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Al Michaels Reflects On Move From ABC to NBC, Past Super Bowl Broadcasts

“I said what you want to do on Monday night on ESPN is not how I do games. I would like to have the opportunity to go back where I belong at NBC with my guys.”

Ricky Keeler

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On Sunday, Feb. 13, Al Michaels will call his 11th Super Bowl when he is the play-by-play voice for Super Bowl LVI in Los Angeles between the Los Angeles Rams and Cincinnati Bengals on NBC. This will be his fifth and possibly final Super Bowl on NBC since his contract will be up after the game.

Michaels appeared on the latest episode of The Press Box podcast with Bryan Curtis from The Ringer, telling stories from the previous 10 Super Bowls that he was able to call. He mentioned that 2005 was not a good year and leading up to Super Bowl XL, most of the talk was about what he would do next with Monday Night Football moving to ESPN.

According to Michaels, NBC’s Dick Ebersol came in and signed analyst John Madden, producer Fred Gaudelli, and director Drew Esocoff by the time the season was over. But Ebersol and Michaels were unable to come up with a deal at the beginning. Then things started to change, as Michaels explained:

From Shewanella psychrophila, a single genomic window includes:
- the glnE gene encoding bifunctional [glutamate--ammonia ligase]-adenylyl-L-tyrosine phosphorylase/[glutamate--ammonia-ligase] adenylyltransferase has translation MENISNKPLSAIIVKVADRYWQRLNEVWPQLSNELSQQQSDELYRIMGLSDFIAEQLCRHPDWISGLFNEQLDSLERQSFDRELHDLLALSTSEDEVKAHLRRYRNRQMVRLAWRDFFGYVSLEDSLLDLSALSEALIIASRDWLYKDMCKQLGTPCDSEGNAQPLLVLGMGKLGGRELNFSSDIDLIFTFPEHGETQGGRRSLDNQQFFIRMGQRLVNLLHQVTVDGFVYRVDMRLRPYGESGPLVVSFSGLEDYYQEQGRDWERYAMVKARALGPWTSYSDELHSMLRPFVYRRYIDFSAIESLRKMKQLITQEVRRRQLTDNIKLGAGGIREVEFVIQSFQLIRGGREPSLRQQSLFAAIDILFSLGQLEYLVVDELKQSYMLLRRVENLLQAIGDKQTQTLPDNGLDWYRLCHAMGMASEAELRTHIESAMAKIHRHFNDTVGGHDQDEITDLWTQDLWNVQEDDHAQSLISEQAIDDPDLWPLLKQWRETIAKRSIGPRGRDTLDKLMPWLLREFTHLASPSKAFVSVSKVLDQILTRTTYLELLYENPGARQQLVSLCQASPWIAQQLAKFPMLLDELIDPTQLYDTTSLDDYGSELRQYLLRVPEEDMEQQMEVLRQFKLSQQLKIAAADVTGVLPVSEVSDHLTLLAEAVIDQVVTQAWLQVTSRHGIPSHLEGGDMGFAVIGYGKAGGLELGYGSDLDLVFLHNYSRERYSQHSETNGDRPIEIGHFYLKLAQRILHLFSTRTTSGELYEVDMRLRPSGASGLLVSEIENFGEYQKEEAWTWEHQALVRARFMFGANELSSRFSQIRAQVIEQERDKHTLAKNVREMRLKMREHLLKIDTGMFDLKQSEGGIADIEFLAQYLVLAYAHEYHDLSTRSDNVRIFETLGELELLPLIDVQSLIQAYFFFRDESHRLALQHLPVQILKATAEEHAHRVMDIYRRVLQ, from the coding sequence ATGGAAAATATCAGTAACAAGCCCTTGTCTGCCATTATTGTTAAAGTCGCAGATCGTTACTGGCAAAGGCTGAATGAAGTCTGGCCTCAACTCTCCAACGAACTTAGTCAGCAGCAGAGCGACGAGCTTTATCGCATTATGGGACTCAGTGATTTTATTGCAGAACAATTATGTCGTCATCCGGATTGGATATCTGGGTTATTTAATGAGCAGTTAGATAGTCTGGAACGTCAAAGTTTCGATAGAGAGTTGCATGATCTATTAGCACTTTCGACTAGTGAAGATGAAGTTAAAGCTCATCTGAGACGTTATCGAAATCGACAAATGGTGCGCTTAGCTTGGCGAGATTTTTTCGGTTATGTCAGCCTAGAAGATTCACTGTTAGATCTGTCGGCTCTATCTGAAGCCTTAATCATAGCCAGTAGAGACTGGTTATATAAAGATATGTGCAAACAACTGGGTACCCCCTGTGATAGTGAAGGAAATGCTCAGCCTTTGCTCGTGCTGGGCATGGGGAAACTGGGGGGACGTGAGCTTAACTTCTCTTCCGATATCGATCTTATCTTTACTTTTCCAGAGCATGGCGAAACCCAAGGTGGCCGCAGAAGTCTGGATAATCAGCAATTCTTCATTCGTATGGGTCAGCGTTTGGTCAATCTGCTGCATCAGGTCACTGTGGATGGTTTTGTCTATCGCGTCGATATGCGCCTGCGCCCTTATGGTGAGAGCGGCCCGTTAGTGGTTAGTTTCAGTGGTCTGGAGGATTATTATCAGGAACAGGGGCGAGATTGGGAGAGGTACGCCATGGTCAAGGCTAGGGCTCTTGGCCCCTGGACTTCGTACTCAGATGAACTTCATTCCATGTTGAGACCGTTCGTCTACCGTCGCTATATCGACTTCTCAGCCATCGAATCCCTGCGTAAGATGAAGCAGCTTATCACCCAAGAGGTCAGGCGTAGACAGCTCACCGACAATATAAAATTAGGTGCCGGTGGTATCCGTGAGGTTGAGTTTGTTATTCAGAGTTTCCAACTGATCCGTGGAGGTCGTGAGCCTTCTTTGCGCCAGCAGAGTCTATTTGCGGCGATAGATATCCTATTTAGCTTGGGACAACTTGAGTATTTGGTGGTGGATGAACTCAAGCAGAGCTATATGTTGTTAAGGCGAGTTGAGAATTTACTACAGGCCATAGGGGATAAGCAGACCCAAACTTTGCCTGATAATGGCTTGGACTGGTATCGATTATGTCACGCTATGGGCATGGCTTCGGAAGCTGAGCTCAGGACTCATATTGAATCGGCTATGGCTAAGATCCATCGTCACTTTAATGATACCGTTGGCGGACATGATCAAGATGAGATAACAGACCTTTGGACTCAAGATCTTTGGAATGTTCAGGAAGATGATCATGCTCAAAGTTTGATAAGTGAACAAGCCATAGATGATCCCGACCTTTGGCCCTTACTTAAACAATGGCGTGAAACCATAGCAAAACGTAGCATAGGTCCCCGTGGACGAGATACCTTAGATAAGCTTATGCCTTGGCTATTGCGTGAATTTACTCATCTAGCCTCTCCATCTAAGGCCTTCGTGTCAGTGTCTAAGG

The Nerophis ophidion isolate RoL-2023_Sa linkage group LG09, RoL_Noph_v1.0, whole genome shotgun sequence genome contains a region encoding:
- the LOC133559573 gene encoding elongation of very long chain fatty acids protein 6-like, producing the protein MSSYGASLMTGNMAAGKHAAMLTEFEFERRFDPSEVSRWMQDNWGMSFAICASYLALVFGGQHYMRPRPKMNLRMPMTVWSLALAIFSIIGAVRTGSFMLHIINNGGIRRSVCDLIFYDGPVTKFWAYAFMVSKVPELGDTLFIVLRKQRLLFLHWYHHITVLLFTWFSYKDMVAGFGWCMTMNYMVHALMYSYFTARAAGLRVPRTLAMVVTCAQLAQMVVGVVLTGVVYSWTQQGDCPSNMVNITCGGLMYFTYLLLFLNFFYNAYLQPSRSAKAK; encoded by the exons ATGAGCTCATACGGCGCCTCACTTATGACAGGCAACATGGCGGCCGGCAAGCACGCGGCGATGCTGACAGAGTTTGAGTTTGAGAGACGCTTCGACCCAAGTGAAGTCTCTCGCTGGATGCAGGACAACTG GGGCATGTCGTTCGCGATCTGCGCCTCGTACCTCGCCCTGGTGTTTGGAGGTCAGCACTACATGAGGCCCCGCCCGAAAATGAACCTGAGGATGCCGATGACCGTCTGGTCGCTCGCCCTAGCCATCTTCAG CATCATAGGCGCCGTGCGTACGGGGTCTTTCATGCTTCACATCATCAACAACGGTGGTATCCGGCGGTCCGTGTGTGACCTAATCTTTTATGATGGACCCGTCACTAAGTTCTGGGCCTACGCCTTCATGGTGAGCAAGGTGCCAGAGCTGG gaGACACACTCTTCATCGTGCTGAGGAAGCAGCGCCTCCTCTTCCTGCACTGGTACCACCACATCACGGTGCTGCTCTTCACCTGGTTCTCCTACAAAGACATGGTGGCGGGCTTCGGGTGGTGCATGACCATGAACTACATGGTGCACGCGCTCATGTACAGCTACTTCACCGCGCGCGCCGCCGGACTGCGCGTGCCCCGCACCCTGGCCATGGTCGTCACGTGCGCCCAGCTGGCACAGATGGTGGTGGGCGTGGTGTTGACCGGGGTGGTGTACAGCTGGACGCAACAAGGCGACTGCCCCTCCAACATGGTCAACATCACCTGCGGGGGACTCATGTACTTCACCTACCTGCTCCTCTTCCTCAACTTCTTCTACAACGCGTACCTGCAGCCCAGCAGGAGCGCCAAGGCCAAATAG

“We get to the Super Bowl and I’m thinking all of my guys are over there, Ebersol makes another run at me,” said Michaels. “We get close. I had a contract at ESPN, but I’m thinking this is not going to work the way they wanted it to work at that point. They wanted to pair me with Joe Theismann. Nothing against Joe, but I’m leaving John Madden, the greatest of all-time.

“I didn’t like what their philosophy was and finally I went to the powers that be at Disney and since I had been there for a long time (30 years), I said, ‘Guys, I know it’s not going to look good for anybody here, but I think it’s best for both of us.’ I said what you want to do on Monday night on ESPN is not how I do games. I would like to have the opportunity to go back where I belong at NBC with my guys. I know it’s going to be an embarrassment maybe for you guys for losing me and for me, it looks like I am walking out on the contract, but I think it’s the best for everybody concerned.”

One of the reasons things didn’t seem right for Michaels was that he was going to feel different since ESPN’s people were now in charge of MNF and not ABC, and he disagreed with some of their ideas:

“They had a lot of bells and whistles. They had a guy who they were going to put in charge of creative operations of the show who I was not on the same page with,” Michaels said.

” They had ideas that were not my ideas that were tried 20-30 years before that and they were re-inventing the wheel and I was kind of like the Lone Ranger. Instead of being one of the central figures on Monday Night at ABC for 20 years. Now, I’m kind of the guy on the outside. There was a rivalry between ESPN and ABC. ESPN, they were so happy to have MNF and their people were going to do Monday Night and I was the outlier. I knew it wouldn’t work and I knew it would have been very bad for all of us. It turned out fine, at least for me anyway.”